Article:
SPOT THE SAFETY VIOLATION: Avoiding CO Poisoning in Enclosed Work Spaces


This equipment appears to be powered by gasoline. Why could using it in this location and manner be a problem?

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Carbon monoxide (CO) is a colourless, odourless gas, which is usually formed from the combustion of fuels such as coal, coke, wood, oil and gasoline. Carbon monoxide is often called “the silent killer,” because it’s an invisible gas that won’t cause any unusual feeling in the nose, mouth or throat as it’s inhaled.

When we talk about exposure to CO in the workplace, it’s often in the context of space heaters or the emissions from vehicles and powered mobile equipment, such as forklifts. But any equipment or tools that are powered by such fuels pose a risk of exposure to CO—especially if these items are used indoors and without proper ventilation.

This picture from elCOSH shows a worker inside a room starting a mixer that’s gasoline-powered. But there doesn’t appear to be adequate ventilation—in fact, the windows behind the worker aren’t even open. So he could be exposed to hazardous levels of CO from the equipment’s exhaust. And he could be overcome by the fumes before he even realized he was in danger.

Look what happened to workers in Great Britain. According to the HSE, workers for a construction company were using a petrol-powered saw to cut out an existing concrete floor at a fish factory. To protect the factory surfaces from dust, they built a sealed and unventilated enclosure from timber and polythene. While the workers were inside the area working over a weekend, there was a build-up of CO, which lead to one worker being hospitalized.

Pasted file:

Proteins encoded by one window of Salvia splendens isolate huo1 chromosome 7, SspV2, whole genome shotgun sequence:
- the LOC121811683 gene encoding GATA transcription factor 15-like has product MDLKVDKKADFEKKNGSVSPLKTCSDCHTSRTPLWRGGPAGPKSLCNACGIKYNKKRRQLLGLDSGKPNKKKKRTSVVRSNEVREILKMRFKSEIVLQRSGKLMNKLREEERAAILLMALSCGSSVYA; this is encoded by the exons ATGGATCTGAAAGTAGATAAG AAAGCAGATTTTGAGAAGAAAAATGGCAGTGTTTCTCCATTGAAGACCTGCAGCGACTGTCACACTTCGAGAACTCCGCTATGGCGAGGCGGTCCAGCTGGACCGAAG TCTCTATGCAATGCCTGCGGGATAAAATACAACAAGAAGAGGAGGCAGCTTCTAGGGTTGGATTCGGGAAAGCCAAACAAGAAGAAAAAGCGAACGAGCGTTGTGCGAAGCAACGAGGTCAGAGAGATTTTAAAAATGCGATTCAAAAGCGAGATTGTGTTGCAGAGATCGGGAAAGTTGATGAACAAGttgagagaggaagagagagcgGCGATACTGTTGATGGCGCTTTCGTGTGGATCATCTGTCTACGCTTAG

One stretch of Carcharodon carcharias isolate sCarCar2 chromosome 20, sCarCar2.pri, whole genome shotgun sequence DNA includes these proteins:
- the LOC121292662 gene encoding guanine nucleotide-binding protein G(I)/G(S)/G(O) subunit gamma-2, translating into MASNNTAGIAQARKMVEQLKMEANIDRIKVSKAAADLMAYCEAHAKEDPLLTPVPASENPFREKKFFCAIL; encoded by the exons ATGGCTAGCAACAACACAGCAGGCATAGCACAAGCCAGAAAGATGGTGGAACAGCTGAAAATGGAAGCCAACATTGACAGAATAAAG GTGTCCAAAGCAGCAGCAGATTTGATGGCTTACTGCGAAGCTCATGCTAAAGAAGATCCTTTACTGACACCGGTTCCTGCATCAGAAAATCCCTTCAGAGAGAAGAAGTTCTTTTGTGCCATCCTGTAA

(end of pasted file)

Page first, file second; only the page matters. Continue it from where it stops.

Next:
Similar workplace incidents involving CO exposure in enclosed areas have occurred in Canada:

  • Workers in Ontario were cleaning an underground parking garage using gas-powered washers. But the internal exhaust fans in the garage stopped working. One worker died from CO toxicity, while the others were treated for carbon monoxide exposure. The company pleaded guilty to failing to limit the exposure of workers to CO and was fined $75,000 [Ground Maintenance Cleaning Contractors Inc., Govt. News Release, July 13, 2016].
  • A farm worker in Québec died of CO poisoning after using a gas-powered pressure washer to clean a non-ventilated pigsty inside a building.


All fuel-burning equipment emits some CO, including forklift engines, equipment powered by propane or gasoline, and non-electric heaters. Carbon monoxide tends to build up in pockets in the poorly ventilated areas of workplaces, which can occur even in semi-enclosed work spaces.

Ideally, any fuel-burning equipment should be used outdoors. But if that’s not possible, take these precautions when workers must use such equipment in an enclosed space:

  • Make sure that all areas where fuel-burning equipment is being used is ventilated by mechanical means to the outside. (It also doesn’t hurt to open doors and windows when possible, which is what the worker in the picture should do.)
  • Always use equipment according to the manufacturer’s instructions. For example, if equipment is designed for outdoor use only, ensure workers don’t use it indoors.
  • Maintain engines and other equipment regularly. Poorly maintained equipment usually emits more CO: a poorly tuned gas engine may give off up to 12 times as much CO as a well-maintained one.
  • Where practical, install air-monitoring devices with audible alarms that go off when CO reaches a dangerous level. Also, consider giving workers personal CO monitors with audible alarms if potential exposure to CO exists.
  • Train workers on the dangers of CO poisoning from fuel-burning equipment. A worker who doesn’t know about CO poisoning may ignore the first symptoms—headache, faintness, dizziness, confusion, nausea and irregular heartbeat—or write them off as not being serious. But continuing exposure to CO can cause confusion, loss of consciousness—and even death. Workers should be told to never ignore those symptoms when working where fuel-burning equipment is being used. (You can give them this handout as part of a safety talk on this topic.)
  • In emergency situations, use appropriate respiratory protection to enter areas where CO may be present.

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